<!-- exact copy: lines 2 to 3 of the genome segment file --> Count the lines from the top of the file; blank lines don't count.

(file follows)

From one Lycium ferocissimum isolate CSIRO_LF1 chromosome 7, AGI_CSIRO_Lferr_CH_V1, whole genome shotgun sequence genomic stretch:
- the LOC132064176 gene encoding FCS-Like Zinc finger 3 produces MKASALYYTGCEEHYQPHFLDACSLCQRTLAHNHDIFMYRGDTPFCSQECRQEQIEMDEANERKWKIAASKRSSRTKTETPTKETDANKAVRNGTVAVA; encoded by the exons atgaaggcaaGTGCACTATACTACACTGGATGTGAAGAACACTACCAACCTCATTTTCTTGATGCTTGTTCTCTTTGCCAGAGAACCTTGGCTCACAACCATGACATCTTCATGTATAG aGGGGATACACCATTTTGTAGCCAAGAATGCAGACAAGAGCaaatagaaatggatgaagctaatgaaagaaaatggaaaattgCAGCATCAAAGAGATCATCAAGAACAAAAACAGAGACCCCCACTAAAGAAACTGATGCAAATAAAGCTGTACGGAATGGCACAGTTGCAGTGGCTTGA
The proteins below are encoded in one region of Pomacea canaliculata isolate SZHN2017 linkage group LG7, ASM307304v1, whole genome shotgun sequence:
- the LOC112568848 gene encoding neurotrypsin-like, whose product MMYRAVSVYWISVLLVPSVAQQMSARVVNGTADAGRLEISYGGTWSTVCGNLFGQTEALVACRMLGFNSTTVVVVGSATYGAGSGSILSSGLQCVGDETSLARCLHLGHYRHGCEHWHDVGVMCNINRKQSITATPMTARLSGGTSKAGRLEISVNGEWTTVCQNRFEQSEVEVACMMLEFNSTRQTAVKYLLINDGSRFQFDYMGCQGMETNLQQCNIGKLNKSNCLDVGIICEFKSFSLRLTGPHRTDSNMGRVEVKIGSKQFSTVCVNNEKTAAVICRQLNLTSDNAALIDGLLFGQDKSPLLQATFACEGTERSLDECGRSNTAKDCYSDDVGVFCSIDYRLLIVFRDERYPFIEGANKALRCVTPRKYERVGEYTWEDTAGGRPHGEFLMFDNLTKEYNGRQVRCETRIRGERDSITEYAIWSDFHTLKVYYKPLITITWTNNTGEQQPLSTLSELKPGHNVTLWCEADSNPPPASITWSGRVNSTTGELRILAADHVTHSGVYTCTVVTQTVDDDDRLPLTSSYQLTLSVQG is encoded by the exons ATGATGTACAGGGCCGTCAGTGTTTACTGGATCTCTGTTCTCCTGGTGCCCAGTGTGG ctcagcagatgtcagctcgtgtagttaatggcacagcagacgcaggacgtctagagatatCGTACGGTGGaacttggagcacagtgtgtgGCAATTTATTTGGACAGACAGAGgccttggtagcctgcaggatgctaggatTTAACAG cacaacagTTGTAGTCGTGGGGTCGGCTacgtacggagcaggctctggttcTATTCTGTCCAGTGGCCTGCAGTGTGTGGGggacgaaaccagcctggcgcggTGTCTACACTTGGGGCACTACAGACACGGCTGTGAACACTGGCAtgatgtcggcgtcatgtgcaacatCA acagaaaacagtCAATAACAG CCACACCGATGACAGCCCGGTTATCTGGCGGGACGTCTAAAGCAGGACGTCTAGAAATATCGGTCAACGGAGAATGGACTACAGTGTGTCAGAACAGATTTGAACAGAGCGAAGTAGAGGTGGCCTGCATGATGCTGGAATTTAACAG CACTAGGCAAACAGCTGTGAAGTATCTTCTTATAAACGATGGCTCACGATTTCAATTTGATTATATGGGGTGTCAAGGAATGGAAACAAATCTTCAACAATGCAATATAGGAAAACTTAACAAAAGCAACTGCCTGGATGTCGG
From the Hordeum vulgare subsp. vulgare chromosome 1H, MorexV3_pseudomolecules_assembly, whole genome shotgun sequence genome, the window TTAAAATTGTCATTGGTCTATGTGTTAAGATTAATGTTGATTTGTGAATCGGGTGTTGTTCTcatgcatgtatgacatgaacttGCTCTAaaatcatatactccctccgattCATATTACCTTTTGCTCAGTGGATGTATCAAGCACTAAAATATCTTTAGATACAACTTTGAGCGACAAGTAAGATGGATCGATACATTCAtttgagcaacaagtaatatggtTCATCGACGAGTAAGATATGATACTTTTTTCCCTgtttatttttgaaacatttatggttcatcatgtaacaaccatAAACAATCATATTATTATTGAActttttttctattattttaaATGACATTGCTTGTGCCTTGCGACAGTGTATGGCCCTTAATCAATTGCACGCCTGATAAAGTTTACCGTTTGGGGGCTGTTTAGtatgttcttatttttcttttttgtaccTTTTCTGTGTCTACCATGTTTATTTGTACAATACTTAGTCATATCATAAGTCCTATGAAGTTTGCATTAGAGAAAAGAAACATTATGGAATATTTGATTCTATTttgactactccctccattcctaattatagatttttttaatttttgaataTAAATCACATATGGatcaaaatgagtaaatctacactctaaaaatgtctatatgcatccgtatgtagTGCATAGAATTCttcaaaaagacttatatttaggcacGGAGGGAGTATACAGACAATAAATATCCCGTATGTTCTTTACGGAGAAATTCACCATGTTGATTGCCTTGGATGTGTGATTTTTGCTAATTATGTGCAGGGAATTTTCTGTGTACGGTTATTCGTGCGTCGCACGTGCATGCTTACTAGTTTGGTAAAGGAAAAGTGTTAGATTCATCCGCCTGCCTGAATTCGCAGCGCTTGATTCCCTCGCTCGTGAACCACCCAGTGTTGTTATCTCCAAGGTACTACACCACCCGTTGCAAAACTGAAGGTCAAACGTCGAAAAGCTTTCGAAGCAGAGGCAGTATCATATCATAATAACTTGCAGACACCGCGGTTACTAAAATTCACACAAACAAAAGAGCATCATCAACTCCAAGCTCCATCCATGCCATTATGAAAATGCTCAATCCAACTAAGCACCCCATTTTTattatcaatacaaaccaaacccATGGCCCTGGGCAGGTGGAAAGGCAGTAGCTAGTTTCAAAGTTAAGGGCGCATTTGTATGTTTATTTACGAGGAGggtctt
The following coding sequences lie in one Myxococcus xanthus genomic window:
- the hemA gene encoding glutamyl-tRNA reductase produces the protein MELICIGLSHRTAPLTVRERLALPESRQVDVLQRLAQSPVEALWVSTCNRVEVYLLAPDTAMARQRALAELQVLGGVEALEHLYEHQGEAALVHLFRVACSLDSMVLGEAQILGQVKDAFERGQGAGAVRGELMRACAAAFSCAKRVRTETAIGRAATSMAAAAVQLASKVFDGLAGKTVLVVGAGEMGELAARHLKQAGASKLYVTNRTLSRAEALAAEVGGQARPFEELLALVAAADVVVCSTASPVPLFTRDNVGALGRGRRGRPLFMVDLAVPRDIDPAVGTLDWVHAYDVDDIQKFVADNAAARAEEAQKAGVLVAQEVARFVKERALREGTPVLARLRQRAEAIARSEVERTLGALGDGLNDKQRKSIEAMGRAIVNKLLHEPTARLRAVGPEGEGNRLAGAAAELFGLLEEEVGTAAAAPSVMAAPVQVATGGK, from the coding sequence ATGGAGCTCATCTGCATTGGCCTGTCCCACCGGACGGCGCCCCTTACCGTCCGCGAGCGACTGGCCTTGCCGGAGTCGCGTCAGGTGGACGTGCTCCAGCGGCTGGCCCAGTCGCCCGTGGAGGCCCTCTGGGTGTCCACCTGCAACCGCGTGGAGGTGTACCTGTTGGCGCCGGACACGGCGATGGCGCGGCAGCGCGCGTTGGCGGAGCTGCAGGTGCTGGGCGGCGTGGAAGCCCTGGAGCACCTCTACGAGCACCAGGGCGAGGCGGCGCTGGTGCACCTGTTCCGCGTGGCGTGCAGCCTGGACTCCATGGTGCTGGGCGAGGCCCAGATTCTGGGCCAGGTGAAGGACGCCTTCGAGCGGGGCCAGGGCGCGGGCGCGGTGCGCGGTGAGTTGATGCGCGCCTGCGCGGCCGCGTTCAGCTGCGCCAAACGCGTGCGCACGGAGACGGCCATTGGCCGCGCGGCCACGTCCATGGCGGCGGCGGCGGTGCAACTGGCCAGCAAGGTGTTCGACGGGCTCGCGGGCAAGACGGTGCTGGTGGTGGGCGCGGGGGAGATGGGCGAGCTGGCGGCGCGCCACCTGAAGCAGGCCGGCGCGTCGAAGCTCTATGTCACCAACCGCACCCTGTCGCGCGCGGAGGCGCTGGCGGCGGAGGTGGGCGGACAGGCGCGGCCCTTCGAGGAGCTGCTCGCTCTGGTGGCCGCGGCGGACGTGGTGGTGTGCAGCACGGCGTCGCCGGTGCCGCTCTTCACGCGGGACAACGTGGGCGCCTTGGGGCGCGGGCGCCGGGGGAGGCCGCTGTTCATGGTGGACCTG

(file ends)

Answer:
- the LOC132064176 gene encoding FCS-Like Zinc finger 3 produces MKASALYYTGCEEHYQPHFLDACSLCQRTLAHNHDIFMYRGDTPFCSQECRQEQIEMDEANERKWKIAASKRSSRTKTETPTKETDANKAVRNGTVAVA; encoded by the exons atgaaggcaaGTGCACTATACTACACTGGATGTGAAGAACACTACCAACCTCATTTTCTTGATGCTTGTTCTCTTTGCCAGAGAACCTTGGCTCACAACCATGACATCTTCATGTATAG aGGGGATACACCATTTTGTAGCCAAGAATGCAGACAAGAGCaaatagaaatggatgaagctaatgaaagaaaatggaaaattgCAGCATCAAAGAGATCATCAAGAACAAAAACAGAGACCCCCACTAAAGAAACTGATGCAAATAAAGCTGTACGGAATGGCACAGTTGCAGTGGCTTGA
The proteins below are encoded in one region of Pomacea canaliculata isolate SZHN2017 linkage group LG7, ASM307304v1, whole genome shotgun sequence: